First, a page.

Imaging in pediatric concussion: A systematic review

Julia Schmidt, Kathryn S. Hayward, Katlyn E. Brown, Jill G. Zwicker, Jennie Ponsford, Paul Van Donkelaar, Shelina Babul, Lara A. Boyd

Research output: Contribution to journalReview ArticleResearchpeer-review

Abstract

CONTEXT: Pediatric mild traumatic brain injury (mTBI) is a common and poorly understood injury. Neuroimaging indexes brain injury and outcome after pediatric mTBI, but remains largely unexplored. OBJECTIVE: To investigate the differences in neuroimaging findings in children/youth with mTBI. Measures of behavior, symptoms, time since injury, and age at injury were also considered. DATA SOURCES: A systematic review was conducted up to July 6, 2016. STUDY SELECTION: Studies were independently screened by 2 authors and included if they met predetermined eligibility criteria: (1) children/youth (5-18 years of age), (2) diagnosis of mTBI, and (3) use of neuroimaging. DATA EXTRACTION: Two authors independently appraised study quality and extracted demographic and outcome data. RESULTS: Twenty-two studies met the eligibility criteria, involving 448 participants with mTBI (mean age = 12.7 years ± 2.8). Time postinjury ranged from 1 day to 5 years. Seven different neuroimaging methods were investigated in included studies. The most frequently used method, diffusion tensor imaging (41%), had heterogeneous findings with respect to the specific regions and tracts that showed group differences. However, group differences were observed in many regions containing the corticospinal tract, portions of the corpus callosum, or frontal white-matter regions; fractional anisotropy was increased in 88% of the studies. LIMITATIONS: This review included a heterogeneous sample with regard to participant ages, time since injury, symptoms, and imaging methods which prevented statistical pooling/modelling. CONCLUSIONS: These data highlight essential priorities for future research (eg, common data elements) that are foundational to progress the understanding of pediatric concussion.

Original languageEnglish
Article numbere20173406
Number of pages16
JournalPediatrics
Volume141
Issue number5
DOIs
Publication statusPublished - 1 May 2018

Cite this

Schmidt, J., Hayward, K. S., Brown, K. E., Zwicker, J. G., Ponsford, J., Van Donkelaar, P., ... Boyd, L. A. (2018). Imaging in pediatric concussion: A systematic review. Pediatrics, 141(5), [e20173406]. https://doi.org/10.1542/peds.2017-3406
Schmidt, Julia ; Hayward, Kathryn S. ; Brown, Katlyn E. ; Zwicker, Jill G. ; Ponsford, Jennie ; Van Donkelaar, Paul ; Babul, Shelina ; Boyd, Lara A. / Imaging in pediatric concussion : A systematic review. In: Pediatrics. 2018 ; Vol. 141, No. 5.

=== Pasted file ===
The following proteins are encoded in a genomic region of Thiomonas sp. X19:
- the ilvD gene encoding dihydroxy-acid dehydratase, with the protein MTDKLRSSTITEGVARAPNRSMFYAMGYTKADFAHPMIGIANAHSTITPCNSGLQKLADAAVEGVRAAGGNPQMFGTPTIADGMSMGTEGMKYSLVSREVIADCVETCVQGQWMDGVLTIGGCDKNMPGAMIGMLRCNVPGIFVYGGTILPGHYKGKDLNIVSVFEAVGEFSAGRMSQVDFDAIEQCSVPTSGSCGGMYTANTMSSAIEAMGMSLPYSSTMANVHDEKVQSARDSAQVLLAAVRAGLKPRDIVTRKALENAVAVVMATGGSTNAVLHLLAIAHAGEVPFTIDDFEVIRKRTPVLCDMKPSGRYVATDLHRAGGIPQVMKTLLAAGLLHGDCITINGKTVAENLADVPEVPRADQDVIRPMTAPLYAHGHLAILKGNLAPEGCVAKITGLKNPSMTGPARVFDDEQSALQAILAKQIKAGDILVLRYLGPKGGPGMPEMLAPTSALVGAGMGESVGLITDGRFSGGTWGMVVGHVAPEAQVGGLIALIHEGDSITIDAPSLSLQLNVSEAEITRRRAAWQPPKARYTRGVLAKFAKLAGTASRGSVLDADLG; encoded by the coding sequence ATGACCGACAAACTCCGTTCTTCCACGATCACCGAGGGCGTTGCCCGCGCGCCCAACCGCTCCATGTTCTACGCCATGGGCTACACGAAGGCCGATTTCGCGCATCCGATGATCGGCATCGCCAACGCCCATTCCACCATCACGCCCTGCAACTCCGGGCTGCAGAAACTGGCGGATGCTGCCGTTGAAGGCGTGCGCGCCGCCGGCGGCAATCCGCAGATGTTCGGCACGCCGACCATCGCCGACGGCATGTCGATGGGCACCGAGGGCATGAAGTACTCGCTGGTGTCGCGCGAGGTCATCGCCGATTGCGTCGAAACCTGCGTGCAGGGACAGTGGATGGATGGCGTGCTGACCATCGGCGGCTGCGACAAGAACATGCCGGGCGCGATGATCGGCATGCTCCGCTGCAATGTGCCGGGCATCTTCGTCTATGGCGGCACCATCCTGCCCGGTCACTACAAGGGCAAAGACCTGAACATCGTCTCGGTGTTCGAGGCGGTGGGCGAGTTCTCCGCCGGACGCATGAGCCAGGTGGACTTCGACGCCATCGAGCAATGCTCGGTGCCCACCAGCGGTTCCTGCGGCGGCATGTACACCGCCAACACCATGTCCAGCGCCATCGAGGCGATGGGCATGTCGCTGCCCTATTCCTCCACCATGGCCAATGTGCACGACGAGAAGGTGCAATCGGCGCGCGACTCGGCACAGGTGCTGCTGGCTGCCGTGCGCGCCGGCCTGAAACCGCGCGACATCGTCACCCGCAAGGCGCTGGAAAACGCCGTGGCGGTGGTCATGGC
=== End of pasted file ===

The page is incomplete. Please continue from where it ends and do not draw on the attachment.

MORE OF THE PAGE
@article{cbed8bfd72f34e2297d14cfc48836e1c,
title = "Imaging in pediatric concussion: A systematic review",
abstract = "CONTEXT: Pediatric mild traumatic brain injury (mTBI) is a common and poorly understood injury. Neuroimaging indexes brain injury and outcome after pediatric mTBI, but remains largely unexplored. OBJECTIVE: To investigate the differences in neuroimaging findings in children/youth with mTBI. Measures of behavior, symptoms, time since injury, and age at injury were also considered. DATA SOURCES: A systematic review was conducted up to July 6, 2016. STUDY SELECTION: Studies were independently screened by 2 authors and included if they met predetermined eligibility criteria: (1) children/youth (5-18 years of age), (2) diagnosis of mTBI, and (3) use of neuroimaging. DATA EXTRACTION: Two authors independently appraised study quality and extracted demographic and outcome data. RESULTS: Twenty-two studies met the eligibility criteria, involving 448 participants with mTBI (mean age = 12.7 years ± 2.8). Time postinjury ranged from 1 day to 5 years. Seven different neuroimaging methods were investigated in included studies. The most frequently used method, diffusion tensor imaging (41{\%}), had heterogeneous findings with respect to the specific regions and tracts that showed group differences. However, group differences were observed in many regions containing the corticospinal tract, portions of the corpus callosum, or frontal white-matter regions; fractional anisotropy was increased in 88{\%} of the studies. LIMITATIONS: This review included a heterogeneous sample with regard to participant ages, time since injury, symptoms, and imaging methods which prevented statistical pooling/modelling. CONCLUSIONS: These data highlight essential priorities for future research (eg, common data elements) that are foundational to progress the understanding of pediatric concussion.",
author = "Julia Schmidt and Hayward, {Kathryn S.} and Brown, {Katlyn E.} and Zwicker, {Jill G.} and Jennie Ponsford and {Van Donkelaar}, Paul and Shelina Babul and Boyd, {Lara A.}",
year = "2018",
month = "5",
day = "1",
doi = "10.1542/peds.2017-3406",
language = "English",
volume = "141",
journal = "Pediatrics",
issn = "0031-4005",